updated 05:00 pm EST, Tue March 6, 2012
Intel Xeon E5-2600 given official arrival
Intel ended one of the longest waits for one of its processors in recent memory on Tuesday by launching and detailing the Xeon E5-2600. Its mid-range server and workstation chip is a superset of the much newer Sandy Bridge-E architecture and can carry a full eight cores (up from six) and handle a much larger 768GB memory ceiling. The extra cores, along with a shrink from 45 to 32 nanometers and new AVX support, should make it about 80 percent faster than the Xeon 5600 it replaces.
The smaller process contributes to a theoretically 50 percent more efficient design. Equally new for Xeons in this class are PCI Express 3.0 support, an interface controller built directly into the chip, and a Data Direct I/O format that lets peripherals talk directly to the processor's cache.
A total of 16 chips kick off the line. With the exception of two entry quad-core 1.8GHz and 2.4GHz models, all of them support Turbo Boost to dynamically overclock some cores. These use 80W of power and carry 10MB of cache. Six-core versions range from 2GHz to 2.9GHz, carry 15MB of cache, and typically use 95W of power. Eight-core processors have the same clock speeds but a larger 20MB of cache and usually between 95W to 135W of power.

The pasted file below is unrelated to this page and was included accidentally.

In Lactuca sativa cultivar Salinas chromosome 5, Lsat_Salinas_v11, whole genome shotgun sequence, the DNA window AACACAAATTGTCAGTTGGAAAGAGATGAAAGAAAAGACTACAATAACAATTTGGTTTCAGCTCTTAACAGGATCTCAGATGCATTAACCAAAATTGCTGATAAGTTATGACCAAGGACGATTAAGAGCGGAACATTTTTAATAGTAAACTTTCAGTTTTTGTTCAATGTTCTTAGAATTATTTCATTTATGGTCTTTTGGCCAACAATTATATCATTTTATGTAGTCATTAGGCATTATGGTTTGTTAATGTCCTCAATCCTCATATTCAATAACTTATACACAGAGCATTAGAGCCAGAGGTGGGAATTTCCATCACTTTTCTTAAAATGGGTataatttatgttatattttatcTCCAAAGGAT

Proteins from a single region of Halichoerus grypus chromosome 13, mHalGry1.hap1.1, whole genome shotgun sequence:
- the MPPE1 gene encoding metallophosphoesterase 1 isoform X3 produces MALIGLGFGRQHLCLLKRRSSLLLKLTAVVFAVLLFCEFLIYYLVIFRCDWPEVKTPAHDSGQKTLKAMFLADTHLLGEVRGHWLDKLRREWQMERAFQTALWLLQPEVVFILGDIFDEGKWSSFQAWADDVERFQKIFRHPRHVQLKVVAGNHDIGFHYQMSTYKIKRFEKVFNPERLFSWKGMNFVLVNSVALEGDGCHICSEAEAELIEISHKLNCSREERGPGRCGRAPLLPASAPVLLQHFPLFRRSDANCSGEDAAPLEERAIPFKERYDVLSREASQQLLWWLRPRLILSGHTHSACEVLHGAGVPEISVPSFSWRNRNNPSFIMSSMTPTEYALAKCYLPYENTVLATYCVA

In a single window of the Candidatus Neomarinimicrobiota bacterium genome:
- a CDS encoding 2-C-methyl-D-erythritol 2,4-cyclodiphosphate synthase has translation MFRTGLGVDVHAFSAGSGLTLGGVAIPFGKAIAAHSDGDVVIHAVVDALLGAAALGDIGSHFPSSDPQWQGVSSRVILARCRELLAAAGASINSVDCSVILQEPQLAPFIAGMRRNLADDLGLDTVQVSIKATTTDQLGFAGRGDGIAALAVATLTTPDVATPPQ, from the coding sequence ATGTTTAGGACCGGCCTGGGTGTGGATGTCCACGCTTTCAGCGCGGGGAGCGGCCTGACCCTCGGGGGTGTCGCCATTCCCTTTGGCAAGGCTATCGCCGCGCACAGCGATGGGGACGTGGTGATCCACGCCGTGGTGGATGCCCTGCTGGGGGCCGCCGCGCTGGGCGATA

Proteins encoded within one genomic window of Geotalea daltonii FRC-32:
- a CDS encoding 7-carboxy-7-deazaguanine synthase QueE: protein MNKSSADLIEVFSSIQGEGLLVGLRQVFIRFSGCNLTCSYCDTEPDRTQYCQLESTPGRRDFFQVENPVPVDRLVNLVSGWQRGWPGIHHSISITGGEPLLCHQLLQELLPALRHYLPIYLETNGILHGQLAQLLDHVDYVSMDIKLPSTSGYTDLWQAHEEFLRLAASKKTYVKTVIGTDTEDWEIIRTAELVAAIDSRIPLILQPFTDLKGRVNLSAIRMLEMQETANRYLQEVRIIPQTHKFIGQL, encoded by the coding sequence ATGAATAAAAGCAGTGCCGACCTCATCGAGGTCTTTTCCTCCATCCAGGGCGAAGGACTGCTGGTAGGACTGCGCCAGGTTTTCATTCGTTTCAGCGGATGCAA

Special versions exist, such as a low-power 2GHz six-core edition that uses 60W of power and a comparable 1.8GHz eight-core version using 80W of power. One dual-core 3GHz edition and a 3.3GHz quad-core edition exist for those who prioritize speed over parallelism.
Bulk prices range from as little as the $198, 1.8GHz quad Xeon to $2,050 for the 2.9GHz, eight-core model. Dozens of companies have committed to shipping E5-based systems, including Acer, ASUS, Dell, HP, IBM, Lenovo, and Supermicro. Many of them are launching soon, if not immediately.
Conspicuously absent from the mentions is Apple, although this is believed more a reflection of Apple keeping its intentions secret than a lack of plans. Apple's near two-year wait for a Mac Pro refresh has been dictated almost exclusively by the lack of a replacement for the 2010-era Xeon 5600. All updates to the Xeon between the 2010 Mac Pro and now have been either low-end chips like the E3 or server-focused chips like the E7.
Apple has been giving signs that the Mac Pro is near an update, although it might not necessarily update in March given the imminent iPad refresh and problems with publicity and logistics it would create.